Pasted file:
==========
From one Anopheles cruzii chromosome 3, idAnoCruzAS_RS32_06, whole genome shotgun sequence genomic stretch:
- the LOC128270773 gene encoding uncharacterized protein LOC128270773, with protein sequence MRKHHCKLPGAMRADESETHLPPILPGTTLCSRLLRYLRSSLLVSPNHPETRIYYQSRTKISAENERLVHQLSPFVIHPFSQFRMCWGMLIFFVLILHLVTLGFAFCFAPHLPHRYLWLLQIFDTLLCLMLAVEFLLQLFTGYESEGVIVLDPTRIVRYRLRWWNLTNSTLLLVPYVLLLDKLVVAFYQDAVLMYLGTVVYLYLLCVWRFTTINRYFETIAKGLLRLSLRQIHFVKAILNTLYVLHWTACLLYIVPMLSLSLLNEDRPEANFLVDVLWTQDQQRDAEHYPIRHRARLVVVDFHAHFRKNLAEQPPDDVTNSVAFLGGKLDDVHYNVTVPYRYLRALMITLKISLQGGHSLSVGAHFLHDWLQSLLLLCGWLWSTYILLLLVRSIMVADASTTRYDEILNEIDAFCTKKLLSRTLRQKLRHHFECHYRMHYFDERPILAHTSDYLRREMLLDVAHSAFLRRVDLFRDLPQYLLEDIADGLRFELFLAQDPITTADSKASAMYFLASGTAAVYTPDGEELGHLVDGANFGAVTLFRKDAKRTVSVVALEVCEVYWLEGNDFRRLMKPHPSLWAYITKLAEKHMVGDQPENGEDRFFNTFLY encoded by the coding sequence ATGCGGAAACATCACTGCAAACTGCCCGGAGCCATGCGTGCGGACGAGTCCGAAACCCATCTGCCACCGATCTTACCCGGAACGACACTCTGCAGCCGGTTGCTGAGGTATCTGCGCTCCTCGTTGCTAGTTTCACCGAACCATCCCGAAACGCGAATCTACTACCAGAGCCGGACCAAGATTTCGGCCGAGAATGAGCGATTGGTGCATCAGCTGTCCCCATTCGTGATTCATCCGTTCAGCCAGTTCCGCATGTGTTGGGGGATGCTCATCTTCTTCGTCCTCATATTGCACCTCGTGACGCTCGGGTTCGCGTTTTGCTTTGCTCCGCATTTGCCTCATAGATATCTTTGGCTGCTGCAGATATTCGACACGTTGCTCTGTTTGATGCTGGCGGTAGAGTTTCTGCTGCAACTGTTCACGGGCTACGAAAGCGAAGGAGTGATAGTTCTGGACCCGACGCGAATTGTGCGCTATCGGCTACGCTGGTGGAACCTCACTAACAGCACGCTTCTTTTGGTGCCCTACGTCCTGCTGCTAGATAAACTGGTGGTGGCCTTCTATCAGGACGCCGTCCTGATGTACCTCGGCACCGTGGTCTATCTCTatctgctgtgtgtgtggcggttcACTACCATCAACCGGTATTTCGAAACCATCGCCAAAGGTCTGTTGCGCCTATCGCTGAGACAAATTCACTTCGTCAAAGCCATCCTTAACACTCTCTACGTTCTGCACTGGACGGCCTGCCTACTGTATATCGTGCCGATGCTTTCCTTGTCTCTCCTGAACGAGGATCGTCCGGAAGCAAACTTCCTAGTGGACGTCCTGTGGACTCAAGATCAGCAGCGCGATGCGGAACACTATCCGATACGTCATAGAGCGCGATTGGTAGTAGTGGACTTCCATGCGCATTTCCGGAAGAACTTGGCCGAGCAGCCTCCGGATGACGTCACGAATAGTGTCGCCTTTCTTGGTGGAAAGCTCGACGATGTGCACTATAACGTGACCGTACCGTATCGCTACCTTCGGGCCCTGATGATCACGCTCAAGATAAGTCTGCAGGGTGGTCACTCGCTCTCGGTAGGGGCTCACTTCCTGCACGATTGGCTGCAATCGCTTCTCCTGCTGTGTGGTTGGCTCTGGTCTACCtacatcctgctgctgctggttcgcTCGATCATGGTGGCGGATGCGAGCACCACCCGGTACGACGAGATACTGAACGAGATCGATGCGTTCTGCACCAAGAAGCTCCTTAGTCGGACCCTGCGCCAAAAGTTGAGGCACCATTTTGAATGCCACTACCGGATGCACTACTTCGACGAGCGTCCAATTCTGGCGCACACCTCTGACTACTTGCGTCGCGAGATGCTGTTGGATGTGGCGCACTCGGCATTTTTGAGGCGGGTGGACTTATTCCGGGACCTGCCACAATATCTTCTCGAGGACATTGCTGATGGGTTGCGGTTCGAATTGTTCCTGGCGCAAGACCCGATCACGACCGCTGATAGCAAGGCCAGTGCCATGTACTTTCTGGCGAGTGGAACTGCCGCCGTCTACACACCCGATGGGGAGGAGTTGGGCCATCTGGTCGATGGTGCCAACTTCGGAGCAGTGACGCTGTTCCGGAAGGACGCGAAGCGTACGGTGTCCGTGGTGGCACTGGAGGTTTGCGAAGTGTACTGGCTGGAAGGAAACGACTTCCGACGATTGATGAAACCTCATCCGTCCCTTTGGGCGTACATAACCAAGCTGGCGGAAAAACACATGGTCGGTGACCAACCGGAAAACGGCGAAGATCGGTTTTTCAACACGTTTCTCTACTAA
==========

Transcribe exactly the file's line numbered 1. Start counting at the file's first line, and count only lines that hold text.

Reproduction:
From one Anopheles cruzii chromosome 3, idAnoCruzAS_RS32_06, whole genome shotgun sequence genomic stretch: